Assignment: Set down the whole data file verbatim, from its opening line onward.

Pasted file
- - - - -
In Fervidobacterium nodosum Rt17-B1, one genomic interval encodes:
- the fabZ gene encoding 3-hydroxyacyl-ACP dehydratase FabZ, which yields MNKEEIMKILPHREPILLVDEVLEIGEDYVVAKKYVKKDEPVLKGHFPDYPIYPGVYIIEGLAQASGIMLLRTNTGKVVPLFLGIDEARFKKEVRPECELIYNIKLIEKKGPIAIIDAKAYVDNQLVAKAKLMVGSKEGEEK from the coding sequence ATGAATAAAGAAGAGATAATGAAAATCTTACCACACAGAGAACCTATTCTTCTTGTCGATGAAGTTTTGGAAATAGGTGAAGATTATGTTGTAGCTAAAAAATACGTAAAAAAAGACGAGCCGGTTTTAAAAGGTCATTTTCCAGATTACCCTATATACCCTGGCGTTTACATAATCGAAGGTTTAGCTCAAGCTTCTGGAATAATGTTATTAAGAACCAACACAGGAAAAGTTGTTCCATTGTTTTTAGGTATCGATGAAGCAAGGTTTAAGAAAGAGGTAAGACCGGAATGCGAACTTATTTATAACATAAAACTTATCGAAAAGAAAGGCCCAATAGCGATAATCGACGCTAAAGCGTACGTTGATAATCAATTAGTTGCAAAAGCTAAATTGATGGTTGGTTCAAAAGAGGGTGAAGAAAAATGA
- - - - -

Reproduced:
In Fervidobacterium nodosum Rt17-B1, one genomic interval encodes:
- the fabZ gene encoding 3-hydroxyacyl-ACP dehydratase FabZ, which yields MNKEEIMKILPHREPILLVDEVLEIGEDYVVAKKYVKKDEPVLKGHFPDYPIYPGVYIIEGLAQASGIMLLRTNTGKVVPLFLGIDEARFKKEVRPECELIYNIKLIEKKGPIAIIDAKAYVDNQLVAKAKLMVGSKEGEEK from the coding sequence ATGAATAAAGAAGAGATAATGAAAATCTTACCACACAGAGAACCTATTCTTCTTGTCGATGAAGTTTTGGAAATAGGTGAAGATTATGTTGTAGCTAAAAAATACGTAAAAAAAGACGAGCCGGTTTTAAAAGGTCATTTTCCAGATTACCCTATATACCCTGGCGTTTACATAATCGAAGGTTTAGCTCAAGCTTCTGGAATAATGTTATTAAGAACCAACACAGGAAAAGTTGTTCCATTGTTTTTAGGTATCGATGAAGCAAGGTTTAAGAAAGAGGTAAGACCGGAATGCGAACTTATTTATAACATAAAACTTATCGAAAAGAAAGGCCCAATAGCGATAATCGACGCTAAAGCGTACGTTGATAATCAATTAGTTGCAAAAGCTAAATTGATGGTTGGTTCAAAAGAGGGTGAAGAAAAATGA